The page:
Class Action and Product Insights for Your Business
June 20, 2024 - Appellate & Supreme Court, Arbitration, Class Action

Beware of Conflicting Terms: When Customers Entered into Multiple Contracts, SCOTUS Says Courts Must Decide Which One Governs Arbitrability

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On May 23, 2024, the United States Supreme Court decided Coinbase, Inc., v. Suski, No. 23-3, serving a reminder to companies with mandatory consumer-facing arbitration provisions that contractual consistency is a key to enforceability. In Justice Jackson’s unanimous opinion, the Court found that “[w]here parties have agreed to two contracts—one sending arbitrability disputes to arbitration, and the other either explicitly or implicitly sending arbitrability disputes to the courts—a court must decide which contract governs.”

This case involved the users of a cryptocurrency exchange platform, Coinbase, Inc. (“Coinbase”), entering into two digital contracts. The first contract, the Coinbase User Agreement (“User Agreement”), contained a delegation clause that provided that any disputes regarding arbitrability would be decided by an arbitrator. The second contract, the Official Rules for the Dogecoin promotional sweepstakes (“Sweepstakes Rules”), contained a forum selection clause that provided sole jurisdiction over sweepstakes-related disputes to the California courts.

Plaintiff assented to both the User Agreement and Sweepstakes Rules. But following the sweepstakes, he filed a putative class action in the United States District Court for the Northern District of California alleging that Coinbase misrepresented entrance requirements into the Dogecoin sweepstakes in violation of various California laws. Coinbase moved to compel arbitration and argued that the User Agreement’s delegation clause meant that an arbitrator had to decide any arbitrability challenges to the scope or enforceability of the arbitration provision. But the district court held that it first needed to decide which contract’s dispute resolution provisions applied, since this would determine if the court or an arbitrator should decide who would ultimately hear the case, based on the dueling provisions. The court held that it, not the arbitrator, should determine which contract controlled. The court, applying California state law, then also held that the Sweepstakes Rules’ forum selection clause controlled, denying Coinbase’s motion to compel. The Ninth Circuit Court of Appeals affirmed.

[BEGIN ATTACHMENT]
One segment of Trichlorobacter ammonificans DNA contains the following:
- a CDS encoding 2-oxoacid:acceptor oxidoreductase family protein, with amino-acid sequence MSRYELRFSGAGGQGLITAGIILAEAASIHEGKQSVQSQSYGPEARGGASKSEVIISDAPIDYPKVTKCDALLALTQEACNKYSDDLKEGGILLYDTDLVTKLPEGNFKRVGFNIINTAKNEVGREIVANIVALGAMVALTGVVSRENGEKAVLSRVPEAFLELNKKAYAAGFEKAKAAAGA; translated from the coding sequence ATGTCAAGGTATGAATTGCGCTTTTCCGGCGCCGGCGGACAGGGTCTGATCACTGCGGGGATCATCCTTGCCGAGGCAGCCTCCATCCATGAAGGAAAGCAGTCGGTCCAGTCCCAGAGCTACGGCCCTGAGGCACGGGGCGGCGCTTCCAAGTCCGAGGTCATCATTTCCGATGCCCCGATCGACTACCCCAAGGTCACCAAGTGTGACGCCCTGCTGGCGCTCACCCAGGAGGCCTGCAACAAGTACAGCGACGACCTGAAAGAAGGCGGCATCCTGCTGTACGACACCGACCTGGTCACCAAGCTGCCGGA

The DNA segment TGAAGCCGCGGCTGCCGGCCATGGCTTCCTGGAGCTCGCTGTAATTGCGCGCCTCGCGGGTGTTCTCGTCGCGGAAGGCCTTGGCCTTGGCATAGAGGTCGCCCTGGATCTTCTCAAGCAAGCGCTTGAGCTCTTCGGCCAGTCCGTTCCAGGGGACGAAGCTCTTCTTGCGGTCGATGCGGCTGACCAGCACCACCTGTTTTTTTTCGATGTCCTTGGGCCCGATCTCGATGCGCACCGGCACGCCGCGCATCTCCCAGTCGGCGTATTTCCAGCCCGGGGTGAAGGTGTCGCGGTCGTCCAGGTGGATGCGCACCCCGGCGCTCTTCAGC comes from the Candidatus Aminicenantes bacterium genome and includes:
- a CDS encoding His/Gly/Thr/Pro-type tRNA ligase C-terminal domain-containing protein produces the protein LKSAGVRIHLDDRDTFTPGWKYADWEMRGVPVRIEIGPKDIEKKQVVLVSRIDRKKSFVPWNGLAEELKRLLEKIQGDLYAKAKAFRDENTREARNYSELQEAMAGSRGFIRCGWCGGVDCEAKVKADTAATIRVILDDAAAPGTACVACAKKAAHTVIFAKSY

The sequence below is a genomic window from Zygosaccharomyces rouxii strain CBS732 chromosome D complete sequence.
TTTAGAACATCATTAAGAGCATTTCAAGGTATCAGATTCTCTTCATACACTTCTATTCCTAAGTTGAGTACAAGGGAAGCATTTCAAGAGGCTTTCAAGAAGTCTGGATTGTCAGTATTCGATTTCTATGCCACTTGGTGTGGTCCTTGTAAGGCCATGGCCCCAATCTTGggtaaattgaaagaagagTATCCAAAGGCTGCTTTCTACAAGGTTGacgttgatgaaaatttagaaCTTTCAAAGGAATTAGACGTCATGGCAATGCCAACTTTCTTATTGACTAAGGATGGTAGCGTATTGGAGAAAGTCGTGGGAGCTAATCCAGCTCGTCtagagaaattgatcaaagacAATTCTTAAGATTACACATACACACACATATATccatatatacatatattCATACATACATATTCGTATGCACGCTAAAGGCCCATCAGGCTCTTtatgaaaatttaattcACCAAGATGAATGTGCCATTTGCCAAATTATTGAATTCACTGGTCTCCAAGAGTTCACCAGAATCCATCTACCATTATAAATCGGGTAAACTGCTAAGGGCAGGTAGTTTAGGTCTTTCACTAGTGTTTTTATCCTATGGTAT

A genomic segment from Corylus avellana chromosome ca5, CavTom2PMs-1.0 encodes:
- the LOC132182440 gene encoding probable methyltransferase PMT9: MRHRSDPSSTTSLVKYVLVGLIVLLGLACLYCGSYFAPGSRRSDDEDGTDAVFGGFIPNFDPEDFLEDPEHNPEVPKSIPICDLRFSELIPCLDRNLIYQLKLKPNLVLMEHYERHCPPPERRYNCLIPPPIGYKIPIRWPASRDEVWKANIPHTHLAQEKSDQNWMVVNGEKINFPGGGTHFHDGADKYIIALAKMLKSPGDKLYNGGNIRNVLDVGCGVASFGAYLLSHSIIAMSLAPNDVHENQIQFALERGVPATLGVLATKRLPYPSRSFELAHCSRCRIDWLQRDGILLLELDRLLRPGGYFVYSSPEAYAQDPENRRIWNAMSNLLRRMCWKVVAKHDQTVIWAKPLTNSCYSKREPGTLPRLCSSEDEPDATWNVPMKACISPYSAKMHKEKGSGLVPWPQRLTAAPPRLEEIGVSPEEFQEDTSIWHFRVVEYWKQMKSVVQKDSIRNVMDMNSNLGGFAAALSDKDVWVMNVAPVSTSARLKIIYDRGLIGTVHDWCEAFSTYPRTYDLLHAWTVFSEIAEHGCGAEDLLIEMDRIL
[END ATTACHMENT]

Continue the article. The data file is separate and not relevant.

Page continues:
On May 23, 2024, the Supreme Court affirmed, explaining that when two contracts conflict as to which one decides the arbitrability of a dispute, this threshold issue must be decided by a court in the first instance. The Court based this decision on “basic legal principles” that “disputes are subject to arbitration if, and only if, the parties actually agreed to arbitrate those disputes.” This includes if the dispute is over arbitrability itself. In other words, “before either the delegation provision or the forum selection clause can be enforced, a court needs to decide what the parties have agreed to—i.e., which contract controls.” Here, this means the issue of whether the parties’ second agreement superseded their earlier agreement regarding who decides arbitrability for the sweepstakes-related disputes is therefore to be decided by the court before referring the dispute to arbitrators.

The Court did make clear that their decision was limited in scope, particularly in Justice Gorsuch’s concurrence. They “reaffirm[ed] well-established principles about the primacy of the parties’ agreements when it comes to arbitration,” with their decision turning on the very specific conflict between the two contracts. The Court declined to address the secondary holding that the Sweepstakes Rules’ forum selection clause took precedence over the User Agreement’s arbitration clause, leaving the Ninth Circuit holding in place and leaving the case in the California court.

Key takeaways: Companies seeking to enforce arbitration clauses should keep in mind the importance of uniform language across contracts, particularly when it comes to arbitration agreements. In particular, companies with consumer-facing agreements online, which are often supplemented by side promotions or sweepstakes that contain unique terms, need to consider the interplay between these various contracts. As this decision demonstrates, a delegation clause in the initial terms of service does not always guarantee arbitration if companies are not meticulous across all terms and agreements. But the Supreme Court did make clear that this holding is narrow—if the second Sweepstakes Rules contract didn’t exist, the court would have compelled arbitration. So beware of conflicting terms!

Read the Court’s opinion.